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Thoracic Medicine

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Researchers at NYU Langone Medical Center and elsewhere, using a mouse model, have recorded the activity of individual nerve cells in a small part of the brain that works as a "switchboard," directing signals coming from the outside world or internal memories. Because human brain disorders such as schizophrenia, autism and post-traumatic stress disorder typically show disturbances in that switchboard, the investigators say the work suggests new strategies in understanding and treating them.

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The death rate from asthma in Australia has fallen by almost 70 per cent since the 1980s, according to a new report released by the Australian Institute of Health and Welfare

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Office workers with more natural light exposure at the office have longer sleep duration, sleep quality, more physical activity and better quality of life than counterparts with less light exposure.

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People who do shift work may have a higher risk of diabetes, even those who eventually return to a daytime work schedule, a new study suggests. Researchers from the University of Pittsburgh found that any amount of shift work, whether it's just a few years or an entire lifetime's worth, is linked with a higher risk of diabetes.

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Patients with serious heart and lung conditions don't have the normal range of facial expressions, particularly the ability to register surprise in response to emotional cues, finds preliminary research. This finding could be used to help busy emergency care doctors decide whom to prioritize for treatment, and gauge who really needs often costly and invasive tests, suggest the researchers.

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A new study finds that sleep deprivation affects facial features such as the eyes, mouth and skin, and these features function as cues of sleep loss to other people.

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Bronchiectasis

What is Bronchiectasis?

Bronchiectasis

Bronchiectasis is abnormal widening of the airways. This is often caused by chronic infection of the airways, most commonly caused by bacteria.

This chronic infection causes chronic inflammation of the airways.

Inflammation damages the lung and can result in bronchiectasis.

Due to the damage and widening of the lungs, mucous is not cleared from the lungs as effectively as normal – leading to a buildup of mucous.

Symptoms of Bronchiectasis

The main symptom of Bronchiectasis is a chronic cough producing mucus.

Other symptoms include:

  • sinusitis/nasal inflammation and fatigue
  • chest pain
  • shortness of breath
  • coughing up blood

An important feature of bronchiectasis is acute episodes of worsening symptoms known as exacerbations.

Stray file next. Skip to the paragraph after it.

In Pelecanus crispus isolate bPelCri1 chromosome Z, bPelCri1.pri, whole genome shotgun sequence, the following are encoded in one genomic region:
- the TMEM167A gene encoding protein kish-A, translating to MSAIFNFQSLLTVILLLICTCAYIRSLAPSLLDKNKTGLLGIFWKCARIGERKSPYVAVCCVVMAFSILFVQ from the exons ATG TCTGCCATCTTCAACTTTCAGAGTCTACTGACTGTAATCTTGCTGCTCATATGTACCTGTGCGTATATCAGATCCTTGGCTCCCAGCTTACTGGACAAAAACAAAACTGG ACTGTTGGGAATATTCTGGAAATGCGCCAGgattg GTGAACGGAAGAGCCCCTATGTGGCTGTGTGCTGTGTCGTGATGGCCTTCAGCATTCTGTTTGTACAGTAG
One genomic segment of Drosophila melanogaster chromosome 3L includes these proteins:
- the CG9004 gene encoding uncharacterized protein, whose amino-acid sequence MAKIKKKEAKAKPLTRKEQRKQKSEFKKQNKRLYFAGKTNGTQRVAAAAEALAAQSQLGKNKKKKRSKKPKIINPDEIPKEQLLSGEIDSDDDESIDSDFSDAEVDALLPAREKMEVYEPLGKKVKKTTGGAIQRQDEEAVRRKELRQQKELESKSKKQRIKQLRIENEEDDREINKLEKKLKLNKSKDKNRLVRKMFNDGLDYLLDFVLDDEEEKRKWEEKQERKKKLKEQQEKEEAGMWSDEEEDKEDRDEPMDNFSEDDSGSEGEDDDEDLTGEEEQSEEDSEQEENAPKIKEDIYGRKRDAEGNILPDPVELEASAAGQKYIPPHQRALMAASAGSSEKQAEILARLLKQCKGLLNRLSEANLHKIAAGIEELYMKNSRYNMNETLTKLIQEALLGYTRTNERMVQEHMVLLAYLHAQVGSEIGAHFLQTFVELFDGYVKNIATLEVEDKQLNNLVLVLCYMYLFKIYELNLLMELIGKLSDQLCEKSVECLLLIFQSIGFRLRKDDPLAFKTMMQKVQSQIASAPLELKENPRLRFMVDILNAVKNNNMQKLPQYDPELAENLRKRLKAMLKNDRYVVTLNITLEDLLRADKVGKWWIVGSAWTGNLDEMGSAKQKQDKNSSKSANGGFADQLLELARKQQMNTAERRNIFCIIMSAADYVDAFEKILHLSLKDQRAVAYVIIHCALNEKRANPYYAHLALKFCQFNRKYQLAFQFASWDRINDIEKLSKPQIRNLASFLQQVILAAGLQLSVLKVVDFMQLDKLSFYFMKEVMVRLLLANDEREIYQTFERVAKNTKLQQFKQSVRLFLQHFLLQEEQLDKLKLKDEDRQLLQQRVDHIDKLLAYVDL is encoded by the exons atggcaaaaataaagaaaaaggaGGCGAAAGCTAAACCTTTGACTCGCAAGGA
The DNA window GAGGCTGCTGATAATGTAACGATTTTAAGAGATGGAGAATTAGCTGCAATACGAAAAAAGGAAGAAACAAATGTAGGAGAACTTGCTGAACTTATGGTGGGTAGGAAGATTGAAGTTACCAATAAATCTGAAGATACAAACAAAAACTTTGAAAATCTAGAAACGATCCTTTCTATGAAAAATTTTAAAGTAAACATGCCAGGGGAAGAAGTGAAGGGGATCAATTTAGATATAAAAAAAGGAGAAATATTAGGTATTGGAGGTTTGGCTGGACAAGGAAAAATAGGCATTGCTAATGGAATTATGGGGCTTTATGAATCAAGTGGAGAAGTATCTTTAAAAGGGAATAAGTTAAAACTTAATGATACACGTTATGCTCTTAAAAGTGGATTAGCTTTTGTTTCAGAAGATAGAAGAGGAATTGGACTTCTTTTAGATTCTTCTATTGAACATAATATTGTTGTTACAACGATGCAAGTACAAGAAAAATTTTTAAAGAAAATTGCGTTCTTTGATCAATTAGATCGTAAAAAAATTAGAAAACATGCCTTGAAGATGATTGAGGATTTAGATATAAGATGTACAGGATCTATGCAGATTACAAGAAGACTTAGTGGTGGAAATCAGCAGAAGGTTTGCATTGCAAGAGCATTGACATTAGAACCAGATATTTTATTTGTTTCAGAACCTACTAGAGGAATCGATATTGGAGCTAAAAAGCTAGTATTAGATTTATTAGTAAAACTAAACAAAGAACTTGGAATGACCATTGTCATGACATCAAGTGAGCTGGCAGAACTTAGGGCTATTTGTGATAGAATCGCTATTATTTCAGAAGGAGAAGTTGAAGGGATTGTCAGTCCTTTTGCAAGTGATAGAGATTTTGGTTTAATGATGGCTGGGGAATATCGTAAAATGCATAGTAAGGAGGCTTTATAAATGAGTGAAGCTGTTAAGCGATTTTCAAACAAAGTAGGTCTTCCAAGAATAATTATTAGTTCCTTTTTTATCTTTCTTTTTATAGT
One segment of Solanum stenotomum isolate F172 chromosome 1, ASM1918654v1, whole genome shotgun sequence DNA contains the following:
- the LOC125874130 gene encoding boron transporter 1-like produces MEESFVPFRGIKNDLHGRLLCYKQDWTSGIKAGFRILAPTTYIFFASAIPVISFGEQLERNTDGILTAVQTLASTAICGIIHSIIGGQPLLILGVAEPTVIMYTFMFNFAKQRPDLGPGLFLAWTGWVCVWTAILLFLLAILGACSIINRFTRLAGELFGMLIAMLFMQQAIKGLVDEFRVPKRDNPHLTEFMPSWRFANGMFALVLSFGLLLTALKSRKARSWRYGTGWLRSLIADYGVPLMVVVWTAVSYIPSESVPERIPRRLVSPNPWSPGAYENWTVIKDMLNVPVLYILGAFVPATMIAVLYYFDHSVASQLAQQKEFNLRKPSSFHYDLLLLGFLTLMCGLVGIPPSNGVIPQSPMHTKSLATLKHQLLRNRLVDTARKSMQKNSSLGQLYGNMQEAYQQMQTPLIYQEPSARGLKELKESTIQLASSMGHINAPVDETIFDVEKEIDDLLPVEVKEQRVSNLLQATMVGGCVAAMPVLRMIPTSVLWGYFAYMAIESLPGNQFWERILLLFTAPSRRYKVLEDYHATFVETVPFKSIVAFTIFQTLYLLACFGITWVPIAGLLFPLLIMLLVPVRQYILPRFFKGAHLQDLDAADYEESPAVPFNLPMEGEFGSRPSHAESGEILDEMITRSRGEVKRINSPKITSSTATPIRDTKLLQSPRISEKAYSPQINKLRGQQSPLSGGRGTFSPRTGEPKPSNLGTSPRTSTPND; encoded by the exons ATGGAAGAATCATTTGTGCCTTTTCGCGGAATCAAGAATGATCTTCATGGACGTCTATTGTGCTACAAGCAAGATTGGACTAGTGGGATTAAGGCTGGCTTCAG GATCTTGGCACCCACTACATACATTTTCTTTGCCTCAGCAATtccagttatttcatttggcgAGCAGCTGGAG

These exacerbations may be set off by a head cold, but often there is no clear cause.

Testing for Bronchiectasis

Your doctor may send you off for x-rays, CT scans or High Resolution CT scans.  Any abnormal widening of the airways is usually visible off these scans.

Your doctor may also wish to send some of your mucus away for testing to test which bacteria is causing the infection.

It is recommended that patients have breathing tests from time to time to monitor disease progress.  The frequency of testing will depend on deterioration and exacerbation rate for the individual patient.

Treatments of Bronchiectasis

One of the most important treatments for bronchiectasis is mucous clearance which can usually be effectively treated with physiotherapy.

Quite often an individual program can be created that includes:

  • Physiotherapy
  • Physical exercise
  • Postural drainage of the chest
  • Active breathing
  • Huffing
  • Coughing
  • Other physiotherapy techniques.

Exercise

Exercise is another great treatment for bronchietasis and patients can benefit greatly from participating in a pulmonary rehabilitation program.

Medications

Medications such as inhaled bronchodilators, inhaled corticosteroids and occasionally corticosteroid tablets may be used to control asthma-like symptoms such as inflammation. Speak to your doctor about which medication is right for you.

Vaccines

Patients with bronchiectasis should have annual flu vaccines and pneumococcal vaccines every five years.

Breathwise Pulmonary Rehabilitation

Breathwise Pulmonary Rehabilitation is a multi-disciplinary program of exercise and education for people with lung disease that runs at The Wesley Hospital.

Working with an experienced team of medical specialists, physiotherapists, nursing staff, occupational therapy, clinical psychologists,and pharmacists, this program will address the primary aims of pulmonary rehabilitation, which are to reduce the disability and handicap of people with chronic lung diseases and to restore patients to the highest possible level of independent functioning.

About the Program

You will need to attend twice a week for 8 weeks. The program will start off gently and will provide you with a home exercise program so you can remain fit and healthy once you have completed your program.

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